Librarian – Working at your local library can be a great opportunity because it’s a job that puts you in close proximity to academia. If you can, try to avoid working at the checkout desks because the redundant task of scanning books all day doesn’t give you much else to talk about. However, if you can land a job in the logistics or operations of the library (sorting books, managing periodicals, working the help desk, etc.), you will have much more free time to explore the library, do your own reading, and take initiative to contribute. For example, you could talk on your college application about how working at the library opened your eyes to academia or literature, and that it inspired an interest in a certain kind of writing. Or, you can look for ways the library could improve its operations and help apply it, which is something that would really impress colleges.
Tutor – Whether it be through a private tutoring company or as a freelancer, nothing says proficiency in something than the ability to teach it. If you are particularly good in math or science, there are usually tutoring centers like Kumon around that are looking for part time tutors or graders (the roles often overlap). Or, if you are skilled at an instrument, writing, or other valuable skill, try going into business for yourself and offering to tutor others at reasonable prices. You can flyer your neighborhood, use your family and friends, and of course social networking to spread the word. If you can pull it off, it would be a great experience to talk about later.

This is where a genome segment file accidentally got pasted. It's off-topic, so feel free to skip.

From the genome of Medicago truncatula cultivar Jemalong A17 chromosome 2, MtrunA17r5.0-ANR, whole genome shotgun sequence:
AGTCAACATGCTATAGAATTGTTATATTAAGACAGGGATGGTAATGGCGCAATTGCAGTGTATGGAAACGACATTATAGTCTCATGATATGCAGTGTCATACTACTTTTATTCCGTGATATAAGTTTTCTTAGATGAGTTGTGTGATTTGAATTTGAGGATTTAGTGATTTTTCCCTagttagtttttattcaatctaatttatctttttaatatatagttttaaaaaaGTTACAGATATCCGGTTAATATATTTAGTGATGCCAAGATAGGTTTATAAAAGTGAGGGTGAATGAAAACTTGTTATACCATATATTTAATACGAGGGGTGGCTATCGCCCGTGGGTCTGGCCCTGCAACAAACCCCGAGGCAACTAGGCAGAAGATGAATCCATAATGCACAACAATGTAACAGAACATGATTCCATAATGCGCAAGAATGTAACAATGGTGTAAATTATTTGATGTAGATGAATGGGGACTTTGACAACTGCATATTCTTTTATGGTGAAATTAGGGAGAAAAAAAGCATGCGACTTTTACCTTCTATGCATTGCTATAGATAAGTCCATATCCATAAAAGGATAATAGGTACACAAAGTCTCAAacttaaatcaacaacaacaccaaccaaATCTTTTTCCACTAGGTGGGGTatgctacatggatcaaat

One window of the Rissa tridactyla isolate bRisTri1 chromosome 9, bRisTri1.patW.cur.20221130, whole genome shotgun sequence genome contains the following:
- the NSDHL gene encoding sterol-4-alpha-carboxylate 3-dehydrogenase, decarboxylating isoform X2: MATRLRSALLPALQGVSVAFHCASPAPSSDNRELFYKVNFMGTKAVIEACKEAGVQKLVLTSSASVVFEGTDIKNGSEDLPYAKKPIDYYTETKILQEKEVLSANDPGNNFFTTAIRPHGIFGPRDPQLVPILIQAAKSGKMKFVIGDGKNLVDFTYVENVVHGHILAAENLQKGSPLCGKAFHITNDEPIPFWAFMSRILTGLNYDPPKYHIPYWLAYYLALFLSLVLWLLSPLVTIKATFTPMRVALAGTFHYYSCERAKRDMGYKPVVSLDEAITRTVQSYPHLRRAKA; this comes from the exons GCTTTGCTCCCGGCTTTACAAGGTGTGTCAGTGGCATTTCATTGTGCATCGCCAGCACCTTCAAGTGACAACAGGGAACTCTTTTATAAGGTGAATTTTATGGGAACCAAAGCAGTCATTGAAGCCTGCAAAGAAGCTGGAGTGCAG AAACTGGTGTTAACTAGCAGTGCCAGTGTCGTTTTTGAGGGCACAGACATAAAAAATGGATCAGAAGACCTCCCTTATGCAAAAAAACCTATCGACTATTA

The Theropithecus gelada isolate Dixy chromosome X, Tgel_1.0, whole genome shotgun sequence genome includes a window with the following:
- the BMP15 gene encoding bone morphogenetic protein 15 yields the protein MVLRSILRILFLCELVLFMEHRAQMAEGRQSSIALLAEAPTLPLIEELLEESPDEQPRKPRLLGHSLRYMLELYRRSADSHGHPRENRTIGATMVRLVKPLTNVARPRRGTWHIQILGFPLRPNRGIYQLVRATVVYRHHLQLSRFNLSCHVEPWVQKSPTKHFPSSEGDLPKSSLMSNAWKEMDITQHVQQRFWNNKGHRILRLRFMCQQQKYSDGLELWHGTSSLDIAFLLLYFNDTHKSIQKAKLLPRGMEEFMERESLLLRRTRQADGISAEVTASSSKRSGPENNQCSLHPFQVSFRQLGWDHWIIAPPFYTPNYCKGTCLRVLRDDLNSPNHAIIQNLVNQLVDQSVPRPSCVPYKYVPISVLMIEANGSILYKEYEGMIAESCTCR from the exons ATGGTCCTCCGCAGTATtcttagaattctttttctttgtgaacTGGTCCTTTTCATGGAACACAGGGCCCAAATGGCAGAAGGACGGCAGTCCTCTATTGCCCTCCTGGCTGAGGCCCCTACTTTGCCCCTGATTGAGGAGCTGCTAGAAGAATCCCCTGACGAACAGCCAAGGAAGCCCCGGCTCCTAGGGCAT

Camp Counselor – Depending on the camp, these jobs can be very well paid and can be very fun for those who enjoy the outdoors and working with younger kids. Working as a camp counselor usually builds a strong tie to a cause or organization (something that can be life changing) and definitely shows leadership skills. Just be prepared to spend a large part of your summer away from home.
Intern – In some very rare occasions you can find a paid internship position, though these opportunities will depend very much on your personal relationships and knowing exactly what you want to do. Save yourself the time of looking for paid internships online because the chances are ridiculously low in this age of fast information that such a great opportunity can be found online. For ways to land a better job, check out the Appendix. It is definitely possible to get a paid internship if you know how and where to look. For example, a friend of mine worked for two summers as an intern for a plastic surgeon because he also wants to be a plastic surgeon. Not only did he get paid, but he learned very relevant information and became good friends with the practicing surgeon. Meanwhile, consider the possibility of doing nonpaid internships to gain some experience for later. Though it’s generally not very valuable for most people to do this other than for a resume builder for college organizations (business fraternity, consulting club, executive board for a relevant club), there are instances where an unpaid internship can be valubale (such as interning at a law firm if your goal is to be a lawyer. It’ll help you build connections and see if you’d truly enjoy the profession).